The Two Churches

The church of Christ as a body really has two identities.

The one is the institutionalized, formal exterior church that many “attend” weekly. It is a business, with all the trappings of hiring, paperwork, committees, schedules, professionals, slogans, publicity, programs, properties and holdings, top-down communication, events intended to produce cohesiveness and motivational, self-help teachings. It is charismatic in mode in that it operates on the personal charisma of the pastor, who, as long as he can keep things interesting and exciting, holds this kind of church together. When he is not there for a “service” or when he fails in his motivational input, people do not attend; when he is at the top of his game, people attend and are supportive.

Efficiency of organization requires that sub-ministries be in place and that each be managed by an associate pastor who is in agreement with the vision of the senior pastor. Goals and/or standards are set for each ministry that are intended to contribute to the overall growth plan of the church. And evaluation assessments are scheduled to ensure that goals are on track for success.

This is a numbers-driven business. Minimum attendance and giving supports basic salaries, a mortgage, utilities and maintenance for a building planned to accommodate an optimum number of seats (temporarily optimum, until growth requires expansion). Attendance beyond the minimum number supports salary increases, vehicle expenses, travel and upgrades to facilities. And if the maximum attendance is reached, there may be funds available for missions and benevolence.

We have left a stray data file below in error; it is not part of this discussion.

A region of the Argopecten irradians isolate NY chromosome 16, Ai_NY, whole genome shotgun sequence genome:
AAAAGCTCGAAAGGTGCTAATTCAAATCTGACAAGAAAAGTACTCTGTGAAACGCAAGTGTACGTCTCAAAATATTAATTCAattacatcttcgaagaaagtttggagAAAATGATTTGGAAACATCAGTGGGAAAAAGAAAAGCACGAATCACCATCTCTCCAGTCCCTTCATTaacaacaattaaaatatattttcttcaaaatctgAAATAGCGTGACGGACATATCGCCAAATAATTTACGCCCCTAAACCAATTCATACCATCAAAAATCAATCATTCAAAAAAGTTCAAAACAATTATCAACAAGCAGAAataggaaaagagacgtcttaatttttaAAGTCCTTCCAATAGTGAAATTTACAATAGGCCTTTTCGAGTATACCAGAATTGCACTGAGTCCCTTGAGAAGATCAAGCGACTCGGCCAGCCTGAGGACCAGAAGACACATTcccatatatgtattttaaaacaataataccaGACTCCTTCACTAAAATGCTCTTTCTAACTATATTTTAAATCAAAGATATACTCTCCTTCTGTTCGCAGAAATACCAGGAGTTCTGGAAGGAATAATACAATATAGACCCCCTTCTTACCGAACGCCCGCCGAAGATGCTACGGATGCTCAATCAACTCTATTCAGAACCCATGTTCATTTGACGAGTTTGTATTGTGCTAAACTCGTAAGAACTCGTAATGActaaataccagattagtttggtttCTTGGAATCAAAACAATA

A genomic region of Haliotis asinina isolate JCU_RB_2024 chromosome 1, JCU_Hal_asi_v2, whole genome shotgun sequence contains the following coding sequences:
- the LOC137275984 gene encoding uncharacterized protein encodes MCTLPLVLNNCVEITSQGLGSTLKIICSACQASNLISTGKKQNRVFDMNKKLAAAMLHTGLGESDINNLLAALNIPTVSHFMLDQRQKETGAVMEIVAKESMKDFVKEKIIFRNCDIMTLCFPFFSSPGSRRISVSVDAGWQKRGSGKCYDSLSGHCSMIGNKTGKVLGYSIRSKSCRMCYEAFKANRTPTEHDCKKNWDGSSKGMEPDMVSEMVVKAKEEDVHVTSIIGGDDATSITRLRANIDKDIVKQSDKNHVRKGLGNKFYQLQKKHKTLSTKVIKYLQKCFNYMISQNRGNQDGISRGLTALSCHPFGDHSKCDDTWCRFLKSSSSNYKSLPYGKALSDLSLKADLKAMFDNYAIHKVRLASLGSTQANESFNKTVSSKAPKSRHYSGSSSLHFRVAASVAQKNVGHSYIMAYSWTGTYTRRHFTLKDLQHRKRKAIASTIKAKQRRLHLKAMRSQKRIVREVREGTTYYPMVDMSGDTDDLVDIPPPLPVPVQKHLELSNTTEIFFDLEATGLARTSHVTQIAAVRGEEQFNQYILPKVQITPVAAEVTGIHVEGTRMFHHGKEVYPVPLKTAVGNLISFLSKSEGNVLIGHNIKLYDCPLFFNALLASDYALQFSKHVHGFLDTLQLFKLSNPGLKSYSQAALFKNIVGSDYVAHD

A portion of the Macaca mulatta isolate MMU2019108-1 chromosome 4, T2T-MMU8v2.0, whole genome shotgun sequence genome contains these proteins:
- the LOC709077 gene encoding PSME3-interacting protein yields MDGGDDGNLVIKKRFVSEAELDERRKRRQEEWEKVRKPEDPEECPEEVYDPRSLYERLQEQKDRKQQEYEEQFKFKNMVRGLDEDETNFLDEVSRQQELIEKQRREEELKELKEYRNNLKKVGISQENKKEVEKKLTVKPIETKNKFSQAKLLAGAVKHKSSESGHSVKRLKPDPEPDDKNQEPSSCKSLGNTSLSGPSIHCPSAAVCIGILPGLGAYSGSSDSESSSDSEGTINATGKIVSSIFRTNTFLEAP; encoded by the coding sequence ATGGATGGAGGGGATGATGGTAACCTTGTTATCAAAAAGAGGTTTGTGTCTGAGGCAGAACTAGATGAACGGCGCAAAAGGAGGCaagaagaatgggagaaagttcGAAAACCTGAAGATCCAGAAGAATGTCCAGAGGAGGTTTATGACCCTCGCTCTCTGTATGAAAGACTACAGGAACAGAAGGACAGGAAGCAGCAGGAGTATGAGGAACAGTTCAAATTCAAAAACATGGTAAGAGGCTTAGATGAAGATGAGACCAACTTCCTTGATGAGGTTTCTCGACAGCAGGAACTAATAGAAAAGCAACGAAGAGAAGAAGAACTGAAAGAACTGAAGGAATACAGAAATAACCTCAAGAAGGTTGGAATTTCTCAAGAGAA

Tithing and giving into the general church fund are the lifeblood of this model, because without steady cashflow, it cannot be sustained. This model spawns mega-churches whose major focus is producing a culture of worldly prosperity, so that the manufactured needs of this model might benefit.

The Spiritual Church

The other church model is the vital, interactive and dynamic, living church that exists in a network of interpersonal relationships, all connected intimately with the Holy Spirit of God. It survives sometimes inside the institutionalized model, and sometimes, completely outside it. But, to be sure, the institutionalized church is not, of itself, the true church.

This true model is personal, relational and driven by love for God and love for one another. Love energizes faith to produce good works that further the kingdom culture. Love is simply the lifeblood of this model. Everything, from meeting the needs of its members to spreading the gospel, results from the vitality of the members’ love/faith/works character. Finances are merely a tool in true church, serving primarily to feed the hungry and further the preaching of the gospel, done with as little diversion to buildings and programs as possible within the bounds of love and compassion.

Exhortations with regard to money are toward a culture of giving freely what one has received rather than consuming resources on one’s own lusts, and specifically such giving as may be done as freely through the congregational coffers as through giving directly to the need because the focus of the leadership is the same as that of the individual giver: love a and compassion toward others.

In the organization of this church exist pastors, teachers, elders and those whose giftings involve evangelism, administration, giving, teaching, prophecy and helps. All are encouraged to use their gifts as the Holy Spirit directs, whether within the congregated body or in individual daily walking. The focus is on body ministry with oversight by leaders rather than on leadership ministry with no interaction by the body.

Because of body ministry, people do not so much “attend” church as “be” the church. If body ministry is not allowed to occur, it is because leaders feel they must maintain control, which means they have not done the job of training people, but have, instead, spoon-fed them, to maintain charismatic individual ministry.

Sub-ministries do indeed exist, but with the primary oversight of the Holy Spirit and without lofty titles and inducements to serve that necessarily rely on salaries so much as liberal provision by the congregation.

The latter model may seem to some to be too far from present realities to be attainable, and so they do not set it in their sights. However, it was far from realities that existed under the Mosaic law, and yet the Holy Spirit was enabled to accomplish it among the first church because of willing and obedient hearts.